Terry Pratchett is now taking aim at the detective fiction in his gonne sights in one of the most amusing Discworld books that I have read to date (though that is a bit of an exaggeration, but this book does sit up there with the best of the series). We now return to the antics of the nightwatch and discover that there have been some promotions (though poor Noddy is not among the ones who have been promoted). The Patrician has also decided to embrace the idea of affirmative action, so he encourages the watch to bring in some new recruits, including Detritus the Troll (who is famous for being the bouncer at the Broken Drum), Cuddy the dwarf, and Angua, though we are not sure if it is because she is a woman,
Alongside the antics of Detritus, Cuddy, and Angua, there is also a pretty impressive mystery (which involves a gun, or more precisely, a gonne) which has gone missing from the Assassins Guild, but let us first deal with Detritus and Cuddy. One thing that we learn about the Discworld in this book is that trolls and dwarves basically hate each other and wonder around in gangs beating each other up. However Detritus and Cuddy are forced to put aside their differences and work together (which they end up doing quite successfully because they are no longer a dwarf and a troll but members of the watch).
As for the mystery, we are first introduced to a rather intriguing assassin known as Edward d'Earth (I actually know of a person with such a last name), who was at one stage a member of a noble family but has fallen on hard times since the king was removed and the Patrician put in his place. However, due to some research, he uncovers the true heir to the throne and seeks to replace the Patrician with a new king, but this peters out pretty quickly because d'Eath ends up going missing pretty close to the beginning of the book. However Vimes comes to learn of some mysterious deaths which he decides to investigate (and we have his superior stepping in, as can be expected in your typical crime novel, and telling him to stop investigating, and then disbanding the watch because Vimes refuses to do so).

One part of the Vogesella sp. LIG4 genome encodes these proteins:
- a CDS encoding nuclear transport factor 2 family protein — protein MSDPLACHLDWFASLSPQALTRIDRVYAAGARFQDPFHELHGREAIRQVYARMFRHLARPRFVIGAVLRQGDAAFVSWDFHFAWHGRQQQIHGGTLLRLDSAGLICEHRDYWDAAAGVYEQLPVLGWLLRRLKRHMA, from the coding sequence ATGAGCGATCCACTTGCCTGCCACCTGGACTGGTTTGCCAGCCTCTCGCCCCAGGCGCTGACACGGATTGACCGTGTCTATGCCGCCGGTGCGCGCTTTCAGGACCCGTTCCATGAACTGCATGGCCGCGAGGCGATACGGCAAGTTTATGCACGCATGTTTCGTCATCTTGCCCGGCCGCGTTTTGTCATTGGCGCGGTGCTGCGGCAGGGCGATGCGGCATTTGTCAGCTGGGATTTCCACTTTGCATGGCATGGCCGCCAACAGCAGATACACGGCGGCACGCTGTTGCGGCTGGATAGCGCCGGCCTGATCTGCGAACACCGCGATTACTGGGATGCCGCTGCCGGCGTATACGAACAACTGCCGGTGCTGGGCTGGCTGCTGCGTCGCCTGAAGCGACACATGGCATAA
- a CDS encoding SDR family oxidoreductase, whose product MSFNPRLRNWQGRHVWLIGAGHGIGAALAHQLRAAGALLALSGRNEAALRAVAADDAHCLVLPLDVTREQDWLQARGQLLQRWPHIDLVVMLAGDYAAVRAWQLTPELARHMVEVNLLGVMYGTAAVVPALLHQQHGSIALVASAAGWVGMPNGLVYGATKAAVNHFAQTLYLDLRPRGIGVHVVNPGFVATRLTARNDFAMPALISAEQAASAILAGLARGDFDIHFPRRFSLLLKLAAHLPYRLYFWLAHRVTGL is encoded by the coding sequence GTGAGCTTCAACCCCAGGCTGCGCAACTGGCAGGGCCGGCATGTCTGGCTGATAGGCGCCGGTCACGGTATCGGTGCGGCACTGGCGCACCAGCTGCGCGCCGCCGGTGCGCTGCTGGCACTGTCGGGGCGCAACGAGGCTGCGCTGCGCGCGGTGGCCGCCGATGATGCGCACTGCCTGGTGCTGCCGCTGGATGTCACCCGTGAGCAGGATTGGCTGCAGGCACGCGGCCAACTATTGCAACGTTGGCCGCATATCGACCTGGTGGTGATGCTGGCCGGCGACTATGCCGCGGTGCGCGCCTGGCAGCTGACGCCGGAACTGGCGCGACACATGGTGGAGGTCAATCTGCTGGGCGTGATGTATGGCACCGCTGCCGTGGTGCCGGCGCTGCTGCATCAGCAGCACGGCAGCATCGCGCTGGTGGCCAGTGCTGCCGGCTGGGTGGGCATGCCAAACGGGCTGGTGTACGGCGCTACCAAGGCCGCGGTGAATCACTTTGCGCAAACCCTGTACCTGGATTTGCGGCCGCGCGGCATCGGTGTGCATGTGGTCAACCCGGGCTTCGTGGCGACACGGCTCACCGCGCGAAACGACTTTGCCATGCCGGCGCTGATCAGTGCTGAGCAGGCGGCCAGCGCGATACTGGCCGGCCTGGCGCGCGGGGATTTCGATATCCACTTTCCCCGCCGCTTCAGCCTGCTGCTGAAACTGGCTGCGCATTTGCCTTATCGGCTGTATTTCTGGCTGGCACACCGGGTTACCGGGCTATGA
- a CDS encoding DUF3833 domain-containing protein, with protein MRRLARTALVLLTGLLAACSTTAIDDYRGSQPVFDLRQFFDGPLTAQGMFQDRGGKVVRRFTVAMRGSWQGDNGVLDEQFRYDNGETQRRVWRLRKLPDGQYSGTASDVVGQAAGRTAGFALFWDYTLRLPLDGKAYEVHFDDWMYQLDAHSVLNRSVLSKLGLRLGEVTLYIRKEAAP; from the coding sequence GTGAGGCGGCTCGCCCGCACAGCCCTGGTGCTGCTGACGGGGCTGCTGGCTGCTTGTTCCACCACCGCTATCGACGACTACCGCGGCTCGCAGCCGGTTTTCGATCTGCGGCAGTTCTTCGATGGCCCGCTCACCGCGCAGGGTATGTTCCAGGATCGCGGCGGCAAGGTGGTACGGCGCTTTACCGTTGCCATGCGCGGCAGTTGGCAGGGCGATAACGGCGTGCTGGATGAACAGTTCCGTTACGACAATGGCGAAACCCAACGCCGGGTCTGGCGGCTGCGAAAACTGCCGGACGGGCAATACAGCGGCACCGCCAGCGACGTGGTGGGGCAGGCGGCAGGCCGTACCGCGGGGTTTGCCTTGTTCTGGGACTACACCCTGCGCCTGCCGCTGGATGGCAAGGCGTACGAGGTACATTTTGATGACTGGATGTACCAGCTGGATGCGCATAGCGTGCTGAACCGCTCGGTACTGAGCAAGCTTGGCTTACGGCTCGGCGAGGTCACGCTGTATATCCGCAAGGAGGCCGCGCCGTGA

It is interesting Pratchett's take on the gonne because he paints it in the same way that he paints other technological innovations (such as film in Moving Pictures): it has a this magical effect upon society that irrevocably changes it. The funny thing with Discworld is that society is actually resistant to change, so we have these inventions having an almost magical effect upon those who are exposed to it to try to force this change along, and this is change that is usually for the worse. There is also something very seductive about the gun, sort of like the power that its possession gives the owner – the ability to be able to kill at great distances.
The interesting thing about Ankh-Morpork is that it exists purely due to the status quo, though one does seem to get more of a sense of a fairy-tale world than a pure fantasy world that one tends to expect from most fantasy novels (but then again Discworld is not like most fantasy worlds): a medieval European setting with wizards and dragons running around to make things interesting. Granted Discworld has its fare share of wizards, dragons, and a cornucopia of other caricatures, but there seems to an essence of modernism within this world, as if the thoughts and attitudes of the characters are more modern in scope than most fantasy novels. Then again this is not surprising since what Pratchett is writing satire as opposed to pure fantasy, and in many cases it is much easier to criticise society, and some of society's sacred cows, by shifting the setting away from the modern world and placing it in a fictional setting, whether it be fantasy, as in the case of Pratchett, or science-fiction, as in the case of writers like Douglas Adams or Grant Naylor.
That does not mean that the writings are going to be immune to criticism or outrage, as this tends to happen when writings start to demonstrate the absurdity of some of our sacred cows (such as religion in Pyramids and Small Gods, and gun ownership in the case of Men at Arms). Mind you, I have not heard anywhere near as much criticism being levelled against Pratchett as has been levelled against some other writers (such as Scorsesee in regards to The Last Temptation of Christ). I suspect that Pratchett has become something of a sacred cow himself (in the same way that Star Trek and Star Wars are also sacred cows) in that if one even thinks of writing a bad review of one of his books you are going to get someone complaining about how you are being unfair, don't understand, or simply (which is a huge assumption) haven't read the book (because, seriously, how could anybody even think of writing a bad review if they had actually read the book).